Where are these places? There’s this one in Colorado, this other one in Colorado, this one in Dallas, this one in Portland, this one in Cleveland, this one in Tyler, and a whole slew of others that I don’t have the time or space to list on this page.

You know what else is awesome? Just last month, an insurance company announced that they will begin covering bone marrow derived adult stem cell treatments as a way to provide better care to their customers. You can bet that more will follow, and I predict that within three years, all major insurers will have jumped on this band wagon. These kinds of treatments are better for patients, and they’re actually about 1/5 – 1/10 of the cost of currently available and covered treatments.

5. Stem cells are not magic. Stem cells are science.

If you’ve attended any of my presentations, you’ve heard me say this ad nauseum. Stem cells are not some kind of magic bullet panacea that will fix anything we throw them at. When physicians (or people posing as them) assume they are, people get hurt, sometimes irreparably.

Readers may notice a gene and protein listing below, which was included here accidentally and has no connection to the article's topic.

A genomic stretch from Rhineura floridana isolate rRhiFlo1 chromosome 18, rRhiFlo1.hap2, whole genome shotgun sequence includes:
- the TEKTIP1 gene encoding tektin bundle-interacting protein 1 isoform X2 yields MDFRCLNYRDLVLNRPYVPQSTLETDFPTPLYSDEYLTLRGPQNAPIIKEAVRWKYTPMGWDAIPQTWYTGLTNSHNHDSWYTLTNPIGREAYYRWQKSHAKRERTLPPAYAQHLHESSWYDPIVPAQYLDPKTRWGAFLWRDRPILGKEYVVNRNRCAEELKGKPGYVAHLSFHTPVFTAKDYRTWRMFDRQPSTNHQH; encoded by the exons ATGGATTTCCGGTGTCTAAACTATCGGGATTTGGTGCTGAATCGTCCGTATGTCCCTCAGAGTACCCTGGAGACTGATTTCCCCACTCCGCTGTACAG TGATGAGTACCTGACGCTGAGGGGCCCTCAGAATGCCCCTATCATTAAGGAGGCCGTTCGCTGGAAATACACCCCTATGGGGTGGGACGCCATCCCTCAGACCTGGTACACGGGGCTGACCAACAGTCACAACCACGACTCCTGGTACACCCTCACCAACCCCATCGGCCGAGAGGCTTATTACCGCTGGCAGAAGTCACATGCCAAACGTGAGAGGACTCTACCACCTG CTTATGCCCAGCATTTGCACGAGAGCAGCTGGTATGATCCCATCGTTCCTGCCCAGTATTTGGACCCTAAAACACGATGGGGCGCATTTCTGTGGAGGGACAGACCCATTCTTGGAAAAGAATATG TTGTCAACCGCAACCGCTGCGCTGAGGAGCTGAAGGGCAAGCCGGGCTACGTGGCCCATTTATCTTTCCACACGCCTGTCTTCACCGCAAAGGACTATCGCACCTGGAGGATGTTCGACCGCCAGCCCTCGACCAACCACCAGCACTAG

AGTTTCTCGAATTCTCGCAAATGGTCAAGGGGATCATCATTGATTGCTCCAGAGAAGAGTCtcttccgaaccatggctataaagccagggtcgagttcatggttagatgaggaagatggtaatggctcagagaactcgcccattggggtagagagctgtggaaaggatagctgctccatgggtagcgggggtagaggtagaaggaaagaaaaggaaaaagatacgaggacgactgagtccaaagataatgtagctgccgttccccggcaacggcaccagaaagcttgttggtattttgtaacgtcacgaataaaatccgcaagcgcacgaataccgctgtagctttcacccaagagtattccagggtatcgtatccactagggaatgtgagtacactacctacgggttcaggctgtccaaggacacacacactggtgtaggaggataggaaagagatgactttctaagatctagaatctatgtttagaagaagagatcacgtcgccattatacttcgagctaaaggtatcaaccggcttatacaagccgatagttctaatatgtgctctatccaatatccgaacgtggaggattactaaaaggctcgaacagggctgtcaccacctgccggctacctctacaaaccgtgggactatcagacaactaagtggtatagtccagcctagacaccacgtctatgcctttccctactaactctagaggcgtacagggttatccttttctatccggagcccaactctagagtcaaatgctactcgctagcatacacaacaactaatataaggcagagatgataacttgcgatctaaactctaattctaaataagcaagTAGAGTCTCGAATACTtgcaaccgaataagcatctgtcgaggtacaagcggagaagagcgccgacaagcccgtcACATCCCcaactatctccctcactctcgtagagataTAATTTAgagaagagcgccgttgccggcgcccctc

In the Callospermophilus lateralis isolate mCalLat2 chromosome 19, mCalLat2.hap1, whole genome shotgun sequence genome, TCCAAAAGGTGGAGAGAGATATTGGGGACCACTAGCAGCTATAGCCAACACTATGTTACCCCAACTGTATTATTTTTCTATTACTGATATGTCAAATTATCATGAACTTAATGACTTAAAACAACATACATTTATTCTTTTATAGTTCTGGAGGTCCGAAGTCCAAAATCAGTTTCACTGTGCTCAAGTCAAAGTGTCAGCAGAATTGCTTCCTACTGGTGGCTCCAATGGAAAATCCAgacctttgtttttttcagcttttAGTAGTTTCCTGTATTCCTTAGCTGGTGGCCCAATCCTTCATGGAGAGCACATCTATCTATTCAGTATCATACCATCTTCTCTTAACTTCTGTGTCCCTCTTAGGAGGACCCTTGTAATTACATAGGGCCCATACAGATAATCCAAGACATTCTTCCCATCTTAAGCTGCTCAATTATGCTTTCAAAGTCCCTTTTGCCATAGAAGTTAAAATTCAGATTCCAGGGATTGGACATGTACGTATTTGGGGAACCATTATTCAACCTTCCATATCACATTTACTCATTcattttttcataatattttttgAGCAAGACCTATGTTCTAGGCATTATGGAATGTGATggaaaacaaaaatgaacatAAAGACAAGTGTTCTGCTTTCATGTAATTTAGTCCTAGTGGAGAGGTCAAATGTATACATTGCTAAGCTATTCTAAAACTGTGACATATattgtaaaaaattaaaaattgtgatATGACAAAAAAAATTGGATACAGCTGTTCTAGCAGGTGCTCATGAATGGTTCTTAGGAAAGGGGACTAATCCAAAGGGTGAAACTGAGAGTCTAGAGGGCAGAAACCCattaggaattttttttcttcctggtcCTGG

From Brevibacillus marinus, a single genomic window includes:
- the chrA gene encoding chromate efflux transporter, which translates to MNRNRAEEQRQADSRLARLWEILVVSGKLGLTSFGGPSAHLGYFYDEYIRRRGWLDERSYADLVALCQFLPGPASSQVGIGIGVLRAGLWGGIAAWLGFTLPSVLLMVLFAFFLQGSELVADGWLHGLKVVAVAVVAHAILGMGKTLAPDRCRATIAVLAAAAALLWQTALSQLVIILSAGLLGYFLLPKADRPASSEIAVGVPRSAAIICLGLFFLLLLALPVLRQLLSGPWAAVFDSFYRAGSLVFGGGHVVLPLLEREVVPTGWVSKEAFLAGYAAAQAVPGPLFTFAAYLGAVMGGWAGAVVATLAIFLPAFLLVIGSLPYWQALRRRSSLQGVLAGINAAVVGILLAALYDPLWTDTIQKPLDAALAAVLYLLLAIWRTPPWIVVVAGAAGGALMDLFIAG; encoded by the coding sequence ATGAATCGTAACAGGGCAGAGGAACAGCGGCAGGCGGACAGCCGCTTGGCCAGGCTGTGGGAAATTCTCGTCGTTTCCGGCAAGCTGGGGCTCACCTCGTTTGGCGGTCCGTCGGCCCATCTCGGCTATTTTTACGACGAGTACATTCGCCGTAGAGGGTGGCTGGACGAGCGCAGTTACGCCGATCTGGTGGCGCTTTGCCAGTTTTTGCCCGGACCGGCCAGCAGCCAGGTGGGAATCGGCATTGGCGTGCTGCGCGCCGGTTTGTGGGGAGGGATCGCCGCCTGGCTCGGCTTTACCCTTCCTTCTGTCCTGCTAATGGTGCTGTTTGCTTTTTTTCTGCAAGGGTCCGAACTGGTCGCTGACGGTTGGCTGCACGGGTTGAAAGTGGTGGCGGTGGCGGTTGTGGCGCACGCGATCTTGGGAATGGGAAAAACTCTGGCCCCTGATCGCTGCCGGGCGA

In order to use their powers for good, we (the scientific and medical community) have to educate ourselves on the mechanisms by which stem cells can or could treat a particular injury or pathology. We need to consider the environment from which they are coming as well the one in which they will be placed. We need to read up on the literature. We need to understand how this group grew cartilage with their patient’s bone marrow derived stem cells, and how this doctor treated osteonecrosis with them. We need to appreciate the science behind this doctor’s treatment of fractures that wouldn’t heal.

There is a wealth of information on stem cells, a 30+ year history of safe and effective use of bone marrow derived stem cells in orthopedic treatments, and textbooks full of information on why this particular cell type seems to work so well.

Do we have all the answers?

Absolutely not.

But do we have enough of them to make operating in the dark, closing our eyes and hurling them at macular degeneration or cerebral palsy, inexcusable?

Absolutely.

When we embrace the knowledge behind stem cells, everyone wins.

And that, y’all, is science.

Image adapted from ZEISS Microscopy from Germany [CC BY 2.0], via Wikimedia Commons